Few floral sights in late spring can better a mass of bluebells carpeting a woodland floor.
Bluebell woodland in Kew's natural area (Image: Tony Hall)
With the cooler temperatures earlier this year, the bluebells here at Kew are a good two to three weeks later this year then they are normally, and still looking really good. The British native bluebell, Hyacinthoides non-scripta, has been protected since 1998 by schedule 8 of the Wildlife and Countryside Act which makes it illegal to collect plants or seeds in the wild. Hyacinthoides non-scripta are relatively common in the UK but not worldwide. The UK has up to 50% of the world's population.
Our native bluebell, Hyacinthoides non-scripta (Image; Tony Hall)
Our bluebell wood here at Kew is situated in the south-west corner of the gardens (map reference B4 - Map of Kew Gardens) and, with the bluebells now in full flower, is definitely a sight to behold! Especially with the dappled sunlight shining through the early canopy of broad leaved trees, the habitat they usually favour.
The native bluebell is under threat from the Spanish bluebell, Hyacinthoides hispanica, which is a lovely plant in itself but, unfortunately, it hybridises with our native, creating the vigorous hybrid Hyacinthoides x massartiana, which also sets viable seed, thus increasing its spread.
It's fairly easy to distinguish between the different species as they have very distinct characteristics.
The native or common bluebells have a drooping flower spike with the flowers distinctly on one side. The petals are rolled back, it has pale cream-coloured anthers, and has a strong, sweet fragrance, especially on warm days. The flowers are deep violet-blue though also, though more rarely, come in white and pink forms.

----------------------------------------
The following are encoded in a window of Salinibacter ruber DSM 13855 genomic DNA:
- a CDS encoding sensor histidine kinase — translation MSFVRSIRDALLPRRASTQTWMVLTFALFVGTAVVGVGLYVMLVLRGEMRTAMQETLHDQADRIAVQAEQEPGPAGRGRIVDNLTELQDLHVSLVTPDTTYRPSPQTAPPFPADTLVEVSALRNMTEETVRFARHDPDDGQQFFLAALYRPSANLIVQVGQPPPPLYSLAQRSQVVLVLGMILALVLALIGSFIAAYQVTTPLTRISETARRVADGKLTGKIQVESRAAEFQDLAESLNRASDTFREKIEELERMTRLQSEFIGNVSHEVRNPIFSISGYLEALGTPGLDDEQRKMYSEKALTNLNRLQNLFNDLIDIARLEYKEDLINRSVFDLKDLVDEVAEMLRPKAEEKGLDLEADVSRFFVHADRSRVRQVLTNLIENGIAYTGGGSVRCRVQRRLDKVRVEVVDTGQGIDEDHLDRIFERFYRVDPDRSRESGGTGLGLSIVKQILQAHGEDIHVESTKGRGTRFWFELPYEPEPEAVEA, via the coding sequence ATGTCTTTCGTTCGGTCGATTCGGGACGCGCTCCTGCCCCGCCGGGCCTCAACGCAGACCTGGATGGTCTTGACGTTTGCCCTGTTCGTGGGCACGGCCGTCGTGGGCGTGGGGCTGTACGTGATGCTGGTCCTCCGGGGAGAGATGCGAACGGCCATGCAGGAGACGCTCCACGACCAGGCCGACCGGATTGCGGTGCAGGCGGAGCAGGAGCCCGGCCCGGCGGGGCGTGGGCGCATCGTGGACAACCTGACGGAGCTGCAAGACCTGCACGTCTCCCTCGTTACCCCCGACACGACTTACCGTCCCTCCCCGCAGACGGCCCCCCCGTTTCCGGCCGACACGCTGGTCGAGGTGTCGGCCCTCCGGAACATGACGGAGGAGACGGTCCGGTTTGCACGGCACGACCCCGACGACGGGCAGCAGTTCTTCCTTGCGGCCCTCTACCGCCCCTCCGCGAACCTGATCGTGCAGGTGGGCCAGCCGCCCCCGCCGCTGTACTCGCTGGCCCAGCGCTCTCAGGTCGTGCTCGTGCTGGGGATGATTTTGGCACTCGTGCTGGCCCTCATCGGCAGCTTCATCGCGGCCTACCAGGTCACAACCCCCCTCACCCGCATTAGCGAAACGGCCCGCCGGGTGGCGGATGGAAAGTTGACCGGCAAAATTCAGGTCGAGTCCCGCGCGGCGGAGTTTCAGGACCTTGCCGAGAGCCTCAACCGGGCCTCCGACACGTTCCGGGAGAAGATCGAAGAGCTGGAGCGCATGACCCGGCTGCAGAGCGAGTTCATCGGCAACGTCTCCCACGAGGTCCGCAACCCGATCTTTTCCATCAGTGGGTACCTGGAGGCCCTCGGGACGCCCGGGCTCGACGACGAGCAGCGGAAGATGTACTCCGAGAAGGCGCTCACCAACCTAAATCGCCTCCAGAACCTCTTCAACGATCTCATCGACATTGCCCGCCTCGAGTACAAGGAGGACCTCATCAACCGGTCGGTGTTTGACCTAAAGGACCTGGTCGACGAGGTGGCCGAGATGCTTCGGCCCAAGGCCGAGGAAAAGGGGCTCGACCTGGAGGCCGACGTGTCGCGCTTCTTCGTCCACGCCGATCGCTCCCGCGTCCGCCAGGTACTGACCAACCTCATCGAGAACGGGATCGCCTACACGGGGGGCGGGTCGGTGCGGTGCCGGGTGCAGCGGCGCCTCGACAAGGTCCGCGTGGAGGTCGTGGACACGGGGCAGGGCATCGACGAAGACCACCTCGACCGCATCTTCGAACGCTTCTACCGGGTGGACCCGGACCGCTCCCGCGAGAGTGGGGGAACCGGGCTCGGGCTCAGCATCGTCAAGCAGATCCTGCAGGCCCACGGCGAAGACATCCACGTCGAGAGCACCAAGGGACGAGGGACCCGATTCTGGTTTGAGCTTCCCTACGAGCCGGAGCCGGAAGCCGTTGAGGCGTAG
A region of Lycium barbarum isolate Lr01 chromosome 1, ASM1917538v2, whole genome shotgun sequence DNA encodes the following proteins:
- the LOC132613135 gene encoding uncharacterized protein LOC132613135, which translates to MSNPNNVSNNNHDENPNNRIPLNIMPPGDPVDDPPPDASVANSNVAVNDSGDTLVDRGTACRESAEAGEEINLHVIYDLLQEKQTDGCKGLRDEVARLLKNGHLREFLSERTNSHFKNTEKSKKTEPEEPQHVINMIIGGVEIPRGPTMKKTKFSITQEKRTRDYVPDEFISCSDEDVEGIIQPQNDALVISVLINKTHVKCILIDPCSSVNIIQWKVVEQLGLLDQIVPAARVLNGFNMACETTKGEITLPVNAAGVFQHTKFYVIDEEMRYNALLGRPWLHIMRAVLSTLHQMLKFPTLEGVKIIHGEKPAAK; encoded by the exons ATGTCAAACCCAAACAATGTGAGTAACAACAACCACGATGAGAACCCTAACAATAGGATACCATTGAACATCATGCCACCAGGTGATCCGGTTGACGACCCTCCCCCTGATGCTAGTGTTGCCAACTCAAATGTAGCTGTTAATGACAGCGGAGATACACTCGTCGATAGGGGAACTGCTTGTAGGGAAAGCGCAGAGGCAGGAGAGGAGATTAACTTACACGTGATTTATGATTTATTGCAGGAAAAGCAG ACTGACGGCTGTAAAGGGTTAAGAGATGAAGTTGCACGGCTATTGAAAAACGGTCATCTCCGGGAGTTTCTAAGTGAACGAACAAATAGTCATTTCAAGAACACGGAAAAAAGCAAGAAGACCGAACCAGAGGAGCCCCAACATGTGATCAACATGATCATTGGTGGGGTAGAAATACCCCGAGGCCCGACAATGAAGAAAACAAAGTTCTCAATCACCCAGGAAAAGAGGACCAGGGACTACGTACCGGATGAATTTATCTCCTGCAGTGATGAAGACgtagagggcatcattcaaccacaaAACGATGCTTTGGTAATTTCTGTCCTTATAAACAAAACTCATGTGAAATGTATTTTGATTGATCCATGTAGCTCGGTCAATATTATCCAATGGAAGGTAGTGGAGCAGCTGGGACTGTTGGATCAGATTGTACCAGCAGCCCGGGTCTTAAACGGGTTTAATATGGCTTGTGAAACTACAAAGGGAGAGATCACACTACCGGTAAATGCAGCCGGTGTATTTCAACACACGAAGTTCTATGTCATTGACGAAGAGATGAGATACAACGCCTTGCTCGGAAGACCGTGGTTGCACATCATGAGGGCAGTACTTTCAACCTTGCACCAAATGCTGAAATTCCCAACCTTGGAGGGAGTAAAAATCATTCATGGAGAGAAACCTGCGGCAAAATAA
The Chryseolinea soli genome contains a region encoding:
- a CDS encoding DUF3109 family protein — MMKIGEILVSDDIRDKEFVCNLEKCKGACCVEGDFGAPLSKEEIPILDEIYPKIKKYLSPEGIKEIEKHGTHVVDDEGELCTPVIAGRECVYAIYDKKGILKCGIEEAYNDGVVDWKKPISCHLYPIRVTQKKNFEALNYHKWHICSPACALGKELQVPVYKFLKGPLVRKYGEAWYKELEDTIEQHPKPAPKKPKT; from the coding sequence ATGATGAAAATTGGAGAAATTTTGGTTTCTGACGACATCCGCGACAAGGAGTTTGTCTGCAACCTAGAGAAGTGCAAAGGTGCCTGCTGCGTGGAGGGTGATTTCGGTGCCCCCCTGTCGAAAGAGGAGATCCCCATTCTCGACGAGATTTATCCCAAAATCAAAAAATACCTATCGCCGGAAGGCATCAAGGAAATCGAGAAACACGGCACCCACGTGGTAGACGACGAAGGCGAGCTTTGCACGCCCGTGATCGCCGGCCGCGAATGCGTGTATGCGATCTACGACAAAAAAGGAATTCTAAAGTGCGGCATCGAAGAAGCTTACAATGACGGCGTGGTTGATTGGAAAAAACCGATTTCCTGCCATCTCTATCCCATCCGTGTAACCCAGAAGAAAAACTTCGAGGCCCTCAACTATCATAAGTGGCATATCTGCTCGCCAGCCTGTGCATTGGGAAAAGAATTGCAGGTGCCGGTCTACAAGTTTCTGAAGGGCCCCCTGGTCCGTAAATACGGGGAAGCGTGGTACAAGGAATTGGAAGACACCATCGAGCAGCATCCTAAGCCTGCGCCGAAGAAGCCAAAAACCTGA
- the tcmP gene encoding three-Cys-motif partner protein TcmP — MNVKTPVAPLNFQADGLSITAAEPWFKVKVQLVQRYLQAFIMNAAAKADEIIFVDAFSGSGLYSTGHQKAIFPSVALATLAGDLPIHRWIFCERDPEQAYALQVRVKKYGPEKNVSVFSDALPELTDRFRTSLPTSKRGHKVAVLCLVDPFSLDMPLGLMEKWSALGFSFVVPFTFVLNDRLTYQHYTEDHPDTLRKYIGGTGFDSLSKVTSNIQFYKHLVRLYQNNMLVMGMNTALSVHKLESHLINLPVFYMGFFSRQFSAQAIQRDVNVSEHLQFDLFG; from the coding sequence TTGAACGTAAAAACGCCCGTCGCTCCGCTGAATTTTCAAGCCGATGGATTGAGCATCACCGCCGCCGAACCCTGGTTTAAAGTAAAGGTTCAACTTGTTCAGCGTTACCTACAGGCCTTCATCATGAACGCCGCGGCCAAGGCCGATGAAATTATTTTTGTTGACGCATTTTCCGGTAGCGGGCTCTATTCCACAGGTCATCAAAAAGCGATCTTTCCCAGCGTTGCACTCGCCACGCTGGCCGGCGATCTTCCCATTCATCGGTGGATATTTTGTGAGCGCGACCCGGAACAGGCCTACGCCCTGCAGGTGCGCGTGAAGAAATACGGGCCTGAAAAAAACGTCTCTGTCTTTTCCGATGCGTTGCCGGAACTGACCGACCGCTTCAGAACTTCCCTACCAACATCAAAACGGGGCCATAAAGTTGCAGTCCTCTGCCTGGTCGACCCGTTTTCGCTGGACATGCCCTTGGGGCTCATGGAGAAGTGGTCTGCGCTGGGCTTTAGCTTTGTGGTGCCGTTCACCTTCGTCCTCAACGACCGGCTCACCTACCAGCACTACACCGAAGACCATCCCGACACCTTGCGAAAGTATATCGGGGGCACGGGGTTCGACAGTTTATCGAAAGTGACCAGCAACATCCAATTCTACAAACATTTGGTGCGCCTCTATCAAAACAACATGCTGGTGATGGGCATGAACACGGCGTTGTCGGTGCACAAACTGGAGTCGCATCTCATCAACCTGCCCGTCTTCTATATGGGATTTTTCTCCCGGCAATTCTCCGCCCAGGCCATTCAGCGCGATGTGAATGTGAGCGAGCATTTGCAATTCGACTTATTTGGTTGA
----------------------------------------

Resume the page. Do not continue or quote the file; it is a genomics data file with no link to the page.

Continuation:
Flower spike of our native bluebell with pale-cream anthers and rolled back petals (Images: Tony Hall)
The Spanish bluebell, by contrast, has a very upright flower spike, with flowers arranged on all sides of the stem, pointing outwards. The flowers are also usually a lighter blue than our native bluebell, with a more open bell-shaped flower. They are unscented and, significantly, they have blue anthers.
Spanish bluebell, Hyacinthoides hispancia showing blue anthers (Image: Tony Hall)
White and pink forms of Spanish bluebell (Images: Tony Hall)
The hybrid form, although it shares characteristics with both species, has a drooping flower spike as in the native, but with a more open flower - like the Spanish species. It is only slightly scented and has greeny-blue anthers.
Hybrid bluebell, Hyacinthoides x massartiana, with greeny-blue anthers (Image: Tony Hall)
Carpet of bluebells in Kew's natural areas (Image: Tony Hall)
With the bank holiday almost upon us, it's a great time to visit and see this wonderful display before it disappears for another year!
- Tony -
- Garden tickets - Adults £14.50, concessions £12.50, kids 16 and under get in FREE (detailed ticket prices)
- Opening times - the Gardens open daily at 9.30am (detailed opening times)
- Location - Royal Botanic Gardens Kew Rd, Richmond, London, Surrey TW9 3AB (how to find us)
- Garden map - Print out our handy Garden map (pdf)
- Download the Kew Gardens App - available on iTunes and Google Play. Find out more about the app and its features.
The Arboretum team blog includes stories about individual plants growing at Kew, information about the growing techniques that we use, and reports on our field trips to see woody plants growing in their natural habitats. You can also find out how we look after Kew's renowned world plant collections.
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